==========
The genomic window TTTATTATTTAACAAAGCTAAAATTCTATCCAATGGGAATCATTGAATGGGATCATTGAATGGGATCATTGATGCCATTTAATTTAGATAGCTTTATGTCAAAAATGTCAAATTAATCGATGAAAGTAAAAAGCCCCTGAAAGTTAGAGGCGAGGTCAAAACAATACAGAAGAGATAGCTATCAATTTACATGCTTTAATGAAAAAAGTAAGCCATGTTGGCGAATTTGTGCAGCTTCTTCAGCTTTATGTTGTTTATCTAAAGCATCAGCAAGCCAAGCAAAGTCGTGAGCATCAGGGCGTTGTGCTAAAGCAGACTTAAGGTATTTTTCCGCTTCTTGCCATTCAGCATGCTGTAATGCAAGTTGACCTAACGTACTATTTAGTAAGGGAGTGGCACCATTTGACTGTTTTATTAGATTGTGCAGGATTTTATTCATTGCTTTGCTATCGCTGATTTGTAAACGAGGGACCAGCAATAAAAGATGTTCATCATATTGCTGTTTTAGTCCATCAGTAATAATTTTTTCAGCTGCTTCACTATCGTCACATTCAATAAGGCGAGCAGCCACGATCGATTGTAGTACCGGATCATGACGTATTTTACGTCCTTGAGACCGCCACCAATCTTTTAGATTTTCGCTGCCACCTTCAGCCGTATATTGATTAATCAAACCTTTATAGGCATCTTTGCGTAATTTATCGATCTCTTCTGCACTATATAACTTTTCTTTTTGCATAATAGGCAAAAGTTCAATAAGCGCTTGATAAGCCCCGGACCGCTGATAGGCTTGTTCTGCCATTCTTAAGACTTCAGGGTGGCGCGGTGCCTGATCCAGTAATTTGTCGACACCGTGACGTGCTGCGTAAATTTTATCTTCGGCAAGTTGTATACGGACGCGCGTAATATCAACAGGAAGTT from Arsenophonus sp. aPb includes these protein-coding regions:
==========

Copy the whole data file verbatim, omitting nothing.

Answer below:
The genomic window TTTATTATTTAACAAAGCTAAAATTCTATCCAATGGGAATCATTGAATGGGATCATTGAATGGGATCATTGATGCCATTTAATTTAGATAGCTTTATGTCAAAAATGTCAAATTAATCGATGAAAGTAAAAAGCCCCTGAAAGTTAGAGGCGAGGTCAAAACAATACAGAAGAGATAGCTATCAATTTACATGCTTTAATGAAAAAAGTAAGCCATGTTGGCGAATTTGTGCAGCTTCTTCAGCTTTATGTTGTTTATCTAAAGCATCAGCAAGCCAAGCAAAGTCGTGAGCATCAGGGCGTTGTGCTAAAGCAGACTTAAGGTATTTTTCCGCTTCTTGCCATTCAGCATGCTGTAATGCAAGTTGACCTAACGTACTATTTAGTAAGGGAGTGGCACCATTTGACTGTTTTATTAGATTGTGCAGGATTTTATTCATTGCTTTGCTATCGCTGATTTGTAAACGAGGGACCAGCAATAAAAGATGTTCATCATATTGCTGTTTTAGTCCATCAGTAATAATTTTTTCAGCTGCTTCACTATCGTCACATTCAATAAGGCGAGCAGCCACGATCGATTGTAGTACCGGATCATGACGTATTTTACGTCCTTGAGACCGCCACCAATCTTTTAGATTTTCGCTGCCACCTTCAGCCGTATATTGATTAATCAAACCTTTATAGGCATCTTTGCGTAATTTATCGATCTCTTCTGCACTATATAACTTTTCTTTTTGCATAATAGGCAAAAGTTCAATAAGCGCTTGATAAGCCCCGGACCGCTGATAGGCTTGTTCTGCCATTCTTAAGACTTCAGGGTGGCGCGGTGCCTGATCCAGTAATTTGTCGACACCGTGACGTGCTGCGTAAATTTTATCTTCGGCAAGTTGTATACGGACGCGCGTAATATCAACAGGAAGTT from Arsenophonus sp. aPb includes these protein-coding regions: